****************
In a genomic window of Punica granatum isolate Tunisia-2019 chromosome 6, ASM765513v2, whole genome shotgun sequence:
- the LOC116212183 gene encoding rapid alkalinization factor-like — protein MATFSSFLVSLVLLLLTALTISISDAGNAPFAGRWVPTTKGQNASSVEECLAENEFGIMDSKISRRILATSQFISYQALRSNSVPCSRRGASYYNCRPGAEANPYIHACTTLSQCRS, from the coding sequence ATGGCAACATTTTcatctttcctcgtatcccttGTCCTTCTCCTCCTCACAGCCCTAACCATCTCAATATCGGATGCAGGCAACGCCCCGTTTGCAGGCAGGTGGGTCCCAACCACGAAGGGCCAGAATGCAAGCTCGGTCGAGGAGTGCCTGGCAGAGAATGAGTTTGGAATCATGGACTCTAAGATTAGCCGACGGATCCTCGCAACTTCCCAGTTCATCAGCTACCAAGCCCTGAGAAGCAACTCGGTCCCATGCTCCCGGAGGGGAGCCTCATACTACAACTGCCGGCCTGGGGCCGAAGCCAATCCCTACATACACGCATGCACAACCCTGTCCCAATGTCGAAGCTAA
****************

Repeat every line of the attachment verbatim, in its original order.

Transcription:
In a genomic window of Punica granatum isolate Tunisia-2019 chromosome 6, ASM765513v2, whole genome shotgun sequence:
- the LOC116212183 gene encoding rapid alkalinization factor-like — protein MATFSSFLVSLVLLLLTALTISISDAGNAPFAGRWVPTTKGQNASSVEECLAENEFGIMDSKISRRILATSQFISYQALRSNSVPCSRRGASYYNCRPGAEANPYIHACTTLSQCRS, from the coding sequence ATGGCAACATTTTcatctttcctcgtatcccttGTCCTTCTCCTCCTCACAGCCCTAACCATCTCAATATCGGATGCAGGCAACGCCCCGTTTGCAGGCAGGTGGGTCCCAACCACGAAGGGCCAGAATGCAAGCTCGGTCGAGGAGTGCCTGGCAGAGAATGAGTTTGGAATCATGGACTCTAAGATTAGCCGACGGATCCTCGCAACTTCCCAGTTCATCAGCTACCAAGCCCTGAGAAGCAACTCGGTCCCATGCTCCCGGAGGGGAGCCTCATACTACAACTGCCGGCCTGGGGCCGAAGCCAATCCCTACATACACGCATGCACAACCCTGTCCCAATGTCGAAGCTAA